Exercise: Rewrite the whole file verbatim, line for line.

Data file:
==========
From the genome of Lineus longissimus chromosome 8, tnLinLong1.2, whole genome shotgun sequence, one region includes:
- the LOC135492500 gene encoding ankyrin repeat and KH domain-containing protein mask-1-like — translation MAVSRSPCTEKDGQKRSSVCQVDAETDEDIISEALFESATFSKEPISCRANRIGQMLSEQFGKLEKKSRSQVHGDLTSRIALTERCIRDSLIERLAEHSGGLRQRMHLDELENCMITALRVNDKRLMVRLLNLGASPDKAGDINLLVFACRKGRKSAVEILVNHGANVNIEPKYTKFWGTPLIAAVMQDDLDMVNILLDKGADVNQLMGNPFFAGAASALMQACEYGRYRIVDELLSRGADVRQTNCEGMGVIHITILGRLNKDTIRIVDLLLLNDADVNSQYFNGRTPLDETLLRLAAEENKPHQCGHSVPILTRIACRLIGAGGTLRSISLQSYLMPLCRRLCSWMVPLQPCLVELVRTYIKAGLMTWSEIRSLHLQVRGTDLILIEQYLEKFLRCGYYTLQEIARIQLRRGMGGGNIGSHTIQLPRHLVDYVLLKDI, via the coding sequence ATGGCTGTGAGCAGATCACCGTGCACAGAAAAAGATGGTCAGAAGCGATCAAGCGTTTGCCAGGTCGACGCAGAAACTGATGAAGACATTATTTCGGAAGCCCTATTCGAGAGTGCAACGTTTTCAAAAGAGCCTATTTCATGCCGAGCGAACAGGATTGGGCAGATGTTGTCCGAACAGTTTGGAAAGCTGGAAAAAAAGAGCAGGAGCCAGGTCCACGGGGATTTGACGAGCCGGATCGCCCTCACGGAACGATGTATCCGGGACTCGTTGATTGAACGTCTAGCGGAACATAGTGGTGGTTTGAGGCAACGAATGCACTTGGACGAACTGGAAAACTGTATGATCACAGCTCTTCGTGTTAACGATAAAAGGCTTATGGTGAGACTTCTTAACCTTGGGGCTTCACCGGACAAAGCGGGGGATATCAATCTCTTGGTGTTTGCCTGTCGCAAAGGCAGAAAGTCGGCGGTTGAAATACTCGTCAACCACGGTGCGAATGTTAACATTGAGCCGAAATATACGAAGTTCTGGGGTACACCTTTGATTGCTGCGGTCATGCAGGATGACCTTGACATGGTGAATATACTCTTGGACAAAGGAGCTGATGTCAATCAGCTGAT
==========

From the genome of Lineus longissimus chromosome 8, tnLinLong1.2, whole genome shotgun sequence, one region includes:
- the LOC135492500 gene encoding ankyrin repeat and KH domain-containing protein mask-1-like — translation MAVSRSPCTEKDGQKRSSVCQVDAETDEDIISEALFESATFSKEPISCRANRIGQMLSEQFGKLEKKSRSQVHGDLTSRIALTERCIRDSLIERLAEHSGGLRQRMHLDELENCMITALRVNDKRLMVRLLNLGASPDKAGDINLLVFACRKGRKSAVEILVNHGANVNIEPKYTKFWGTPLIAAVMQDDLDMVNILLDKGADVNQLMGNPFFAGAASALMQACEYGRYRIVDELLSRGADVRQTNCEGMGVIHITILGRLNKDTIRIVDLLLLNDADVNSQYFNGRTPLDETLLRLAAEENKPHQCGHSVPILTRIACRLIGAGGTLRSISLQSYLMPLCRRLCSWMVPLQPCLVELVRTYIKAGLMTWSEIRSLHLQVRGTDLILIEQYLEKFLRCGYYTLQEIARIQLRRGMGGGNIGSHTIQLPRHLVDYVLLKDI, via the coding sequence ATGGCTGTGAGCAGATCACCGTGCACAGAAAAAGATGGTCAGAAGCGATCAAGCGTTTGCCAGGTCGACGCAGAAACTGATGAAGACATTATTTCGGAAGCCCTATTCGAGAGTGCAACGTTTTCAAAAGAGCCTATTTCATGCCGAGCGAACAGGATTGGGCAGATGTTGTCCGAACAGTTTGGAAAGCTGGAAAAAAAGAGCAGGAGCCAGGTCCACGGGGATTTGACGAGCCGGATCGCCCTCACGGAACGATGTATCCGGGACTCGTTGATTGAACGTCTAGCGGAACATAGTGGTGGTTTGAGGCAACGAATGCACTTGGACGAACTGGAAAACTGTATGATCACAGCTCTTCGTGTTAACGATAAAAGGCTTATGGTGAGACTTCTTAACCTTGGGGCTTCACCGGACAAAGCGGGGGATATCAATCTCTTGGTGTTTGCCTGTCGCAAAGGCAGAAAGTCGGCGGTTGAAATACTCGTCAACCACGGTGCGAATGTTAACATTGAGCCGAAATATACGAAGTTCTGGGGTACACCTTTGATTGCTGCGGTCATGCAGGATGACCTTGACATGGTGAATATACTCTTGGACAAAGGAGCTGATGTCAATCAGCTGAT